Rockingham Jury awards $200k punitive damages in DUI case

And +$80k for compensatory damages.  Drunk collided head on with a vehicle that a high school student was riding in. Somewhat old news (Oct. 31, 2008 verdict), but I just read the Lawyers Weekly from 12/22/08. Defendant’s BAC was measured at 0.32 (4x the level at which one is considered impaired?). When asked at the scene whether he had been drinking, he reportedly replied “Oh, hell yeah.” At trial, he admitted that he still drank alcohol, still drove his car, and had no desire to seek treatment, despite two previous DUIs. Plaintiff offered to settle for $75k, but insurance only offered $55k. The defense argued that the drunk had already been “punished” enough, having served a 30 day jail sentence, and paid his criminal fines and attended VASAP, and had his license restricted until 2010.  Plaintiff’s lawyer was Brian K. Brake for those of you up there who need a good lawyer in Harrisonburg.  WTG Mr. Brake and Rockingham jury!

P.S. Now the little whiner who got popped for such a large verdict is complaining that it is too high and that he can never pay it off.    He has asked the judge to set the verdict aside and award him a new trial.  Should have thought about that before you drank and drove.

4 responses to “Rockingham Jury awards $200k punitive damages in DUI case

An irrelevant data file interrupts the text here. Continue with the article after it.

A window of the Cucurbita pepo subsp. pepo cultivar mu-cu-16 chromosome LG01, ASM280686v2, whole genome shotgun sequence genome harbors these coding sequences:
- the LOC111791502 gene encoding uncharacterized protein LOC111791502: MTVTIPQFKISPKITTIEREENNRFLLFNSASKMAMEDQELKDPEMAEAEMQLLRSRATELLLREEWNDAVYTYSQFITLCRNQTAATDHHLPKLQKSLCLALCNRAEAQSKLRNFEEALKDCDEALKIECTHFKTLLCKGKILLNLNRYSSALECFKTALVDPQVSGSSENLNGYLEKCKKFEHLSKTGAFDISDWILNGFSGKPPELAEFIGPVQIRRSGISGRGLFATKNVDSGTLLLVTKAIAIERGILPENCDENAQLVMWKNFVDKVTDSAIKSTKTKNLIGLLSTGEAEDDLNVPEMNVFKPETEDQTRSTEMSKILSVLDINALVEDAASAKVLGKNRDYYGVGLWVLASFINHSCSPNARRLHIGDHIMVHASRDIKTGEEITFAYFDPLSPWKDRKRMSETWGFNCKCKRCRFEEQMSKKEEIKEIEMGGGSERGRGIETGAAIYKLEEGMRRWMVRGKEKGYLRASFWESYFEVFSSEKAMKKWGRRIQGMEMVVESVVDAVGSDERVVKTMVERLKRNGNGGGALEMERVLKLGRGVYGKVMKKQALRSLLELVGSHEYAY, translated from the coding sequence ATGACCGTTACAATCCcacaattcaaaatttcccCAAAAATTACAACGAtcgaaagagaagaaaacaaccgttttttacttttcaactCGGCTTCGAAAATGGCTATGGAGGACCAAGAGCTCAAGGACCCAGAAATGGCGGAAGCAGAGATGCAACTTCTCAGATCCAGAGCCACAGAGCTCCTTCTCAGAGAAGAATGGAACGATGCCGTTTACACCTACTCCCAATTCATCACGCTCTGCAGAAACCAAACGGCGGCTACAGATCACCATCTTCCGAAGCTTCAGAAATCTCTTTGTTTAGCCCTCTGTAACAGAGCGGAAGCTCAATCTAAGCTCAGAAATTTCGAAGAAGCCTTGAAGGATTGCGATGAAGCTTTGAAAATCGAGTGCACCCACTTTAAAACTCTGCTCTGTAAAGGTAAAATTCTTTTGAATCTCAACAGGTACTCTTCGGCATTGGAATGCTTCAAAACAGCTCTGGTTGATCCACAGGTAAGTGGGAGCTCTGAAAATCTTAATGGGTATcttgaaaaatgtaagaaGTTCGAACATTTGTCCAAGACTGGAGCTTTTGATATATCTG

1. Did he have insurance???

  2. Yes, $50,000. Evidently she had “underinsured motorist coverage” in excess of that. His insurer offered their limits of $50k, but her own insurance only offered $5k. I’m guessing from her offer that she had another $50k.

    p.s. you cannot bankrupt a judgment against you that was based in part on driving under the influence. She will own him for the next 50 years. She can garnish his wages, his bank account, all kinds of neat tricks. But in practical effect he will probably learn to be a dead-beat and just not have a bank account or a regular job.

  3. What are the chances the verdict will be set aside? I’m betting 0%. He deserved what he got and more.

  4. I think the chances are slim but not impossible. The judge has discretion to set it aside following a certain formula if it “shocks his conscience.” So a lot depends on the judge. But I can think of at least one case with similar facts that went to the Sup Ct and was not set aside. Also, punitive damages can not be disproportionate to compensatory damages.

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